1. Disable location services. If on a field trip, the location might be a nice addition but if in the classroom (or at home), I would not include the location as it is pinpoints the user fairly accurately and that may not be information you want to share online.
  2. Tap Record.
  3. Record up to 3 minutes of audio.
  4. Tap Publish.
  5. Add a photo.
  6. Title your Boo.
  7. Add a description and tags. Teaching students to add tags is a perfect for summarization and key words.
  8. Once it is published, you can grab the embed code from the site and add to your own website.

 

Check out Creating Digital Artifacts with Sonic Pics


08 Sep 2012
Comments: 8

Creating Digital Artifacts: Part 1

I recently wrote a post about “Creating and Collecting Digital Work“.  When my son brought home this really charming and heart-warming hand drawn “about me” book, I instantly wanted him to tell me about each picture. His descriptions were so amusing and charming, I felt inspired and compelled to create a digital artifact of his work… with my iPad.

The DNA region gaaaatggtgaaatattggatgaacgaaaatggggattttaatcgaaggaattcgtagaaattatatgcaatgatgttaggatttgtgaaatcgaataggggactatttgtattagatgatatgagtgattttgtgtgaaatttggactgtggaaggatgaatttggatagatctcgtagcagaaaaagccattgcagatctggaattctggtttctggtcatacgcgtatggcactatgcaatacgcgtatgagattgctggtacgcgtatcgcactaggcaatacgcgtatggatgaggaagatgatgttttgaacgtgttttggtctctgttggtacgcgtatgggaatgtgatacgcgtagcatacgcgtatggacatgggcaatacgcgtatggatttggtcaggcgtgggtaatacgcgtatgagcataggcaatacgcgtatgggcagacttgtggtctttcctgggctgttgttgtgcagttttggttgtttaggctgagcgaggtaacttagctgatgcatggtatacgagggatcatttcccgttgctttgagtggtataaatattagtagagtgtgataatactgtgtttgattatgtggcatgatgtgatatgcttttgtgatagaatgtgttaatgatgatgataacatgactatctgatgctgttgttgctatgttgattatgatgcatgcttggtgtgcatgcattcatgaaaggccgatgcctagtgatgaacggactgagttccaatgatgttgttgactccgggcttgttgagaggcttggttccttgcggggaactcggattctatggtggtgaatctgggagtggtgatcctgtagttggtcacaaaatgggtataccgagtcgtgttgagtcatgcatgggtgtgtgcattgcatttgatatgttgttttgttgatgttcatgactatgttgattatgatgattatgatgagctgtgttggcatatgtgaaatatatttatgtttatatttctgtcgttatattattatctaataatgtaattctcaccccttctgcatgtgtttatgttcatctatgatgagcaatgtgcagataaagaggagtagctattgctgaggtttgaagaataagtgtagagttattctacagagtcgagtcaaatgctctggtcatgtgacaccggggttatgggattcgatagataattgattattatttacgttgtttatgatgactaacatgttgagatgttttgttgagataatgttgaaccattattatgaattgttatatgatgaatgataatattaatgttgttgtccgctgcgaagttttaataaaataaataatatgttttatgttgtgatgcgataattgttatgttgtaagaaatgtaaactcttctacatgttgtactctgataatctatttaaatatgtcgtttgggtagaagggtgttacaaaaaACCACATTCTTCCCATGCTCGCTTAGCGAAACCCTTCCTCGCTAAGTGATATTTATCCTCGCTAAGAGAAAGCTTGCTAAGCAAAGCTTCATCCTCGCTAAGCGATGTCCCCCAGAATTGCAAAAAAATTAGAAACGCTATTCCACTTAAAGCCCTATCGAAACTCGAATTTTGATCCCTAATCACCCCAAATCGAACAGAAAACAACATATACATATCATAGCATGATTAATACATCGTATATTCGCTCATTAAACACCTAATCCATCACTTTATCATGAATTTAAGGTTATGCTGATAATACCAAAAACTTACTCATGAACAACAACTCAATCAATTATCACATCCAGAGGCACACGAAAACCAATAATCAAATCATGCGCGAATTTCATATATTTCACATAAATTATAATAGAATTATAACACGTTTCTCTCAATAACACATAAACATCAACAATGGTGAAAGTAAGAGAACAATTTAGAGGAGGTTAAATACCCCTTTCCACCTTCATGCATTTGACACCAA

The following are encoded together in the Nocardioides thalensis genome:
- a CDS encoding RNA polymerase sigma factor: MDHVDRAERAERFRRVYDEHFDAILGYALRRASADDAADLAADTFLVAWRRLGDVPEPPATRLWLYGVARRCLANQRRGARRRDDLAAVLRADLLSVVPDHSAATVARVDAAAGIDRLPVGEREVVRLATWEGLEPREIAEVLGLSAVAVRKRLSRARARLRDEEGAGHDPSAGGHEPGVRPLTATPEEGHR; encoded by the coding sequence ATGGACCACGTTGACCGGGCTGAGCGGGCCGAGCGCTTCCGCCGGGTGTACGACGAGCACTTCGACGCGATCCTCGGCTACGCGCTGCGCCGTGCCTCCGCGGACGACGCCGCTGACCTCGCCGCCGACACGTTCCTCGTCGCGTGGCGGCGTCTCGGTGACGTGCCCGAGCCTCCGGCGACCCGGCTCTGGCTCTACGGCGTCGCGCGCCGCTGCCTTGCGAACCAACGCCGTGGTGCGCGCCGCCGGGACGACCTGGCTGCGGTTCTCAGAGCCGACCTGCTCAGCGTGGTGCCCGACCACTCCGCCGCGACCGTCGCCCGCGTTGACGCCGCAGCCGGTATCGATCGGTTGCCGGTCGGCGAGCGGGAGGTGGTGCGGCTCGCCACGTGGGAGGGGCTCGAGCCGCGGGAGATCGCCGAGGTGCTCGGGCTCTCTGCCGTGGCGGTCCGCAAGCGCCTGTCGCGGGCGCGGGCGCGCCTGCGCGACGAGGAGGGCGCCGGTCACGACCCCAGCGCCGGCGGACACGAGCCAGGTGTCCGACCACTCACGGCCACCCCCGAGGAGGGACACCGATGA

Here are the steps:

  1. Take a photo of each page
  2. Crop photos as needed
  3. Bring any photos into Skitch that had a name or identifying information (as I knew I would be posting info online) and color over that info. This is also a good idea if you have students with certain acceptable use and publishing regulations.
  4. Save the edited photo to your photo roll
  5. Import all of the photos in order in to Sonic Pics
  6. Have your student record a description for each picture

 
The recording isn’t perfect, but I will tell you that the first take for a small child tends to be the best take as they are most candid and they become exasperated with rerecording the same material.

 


27 Aug 2012
Comments: 0

Mad about Mad Lips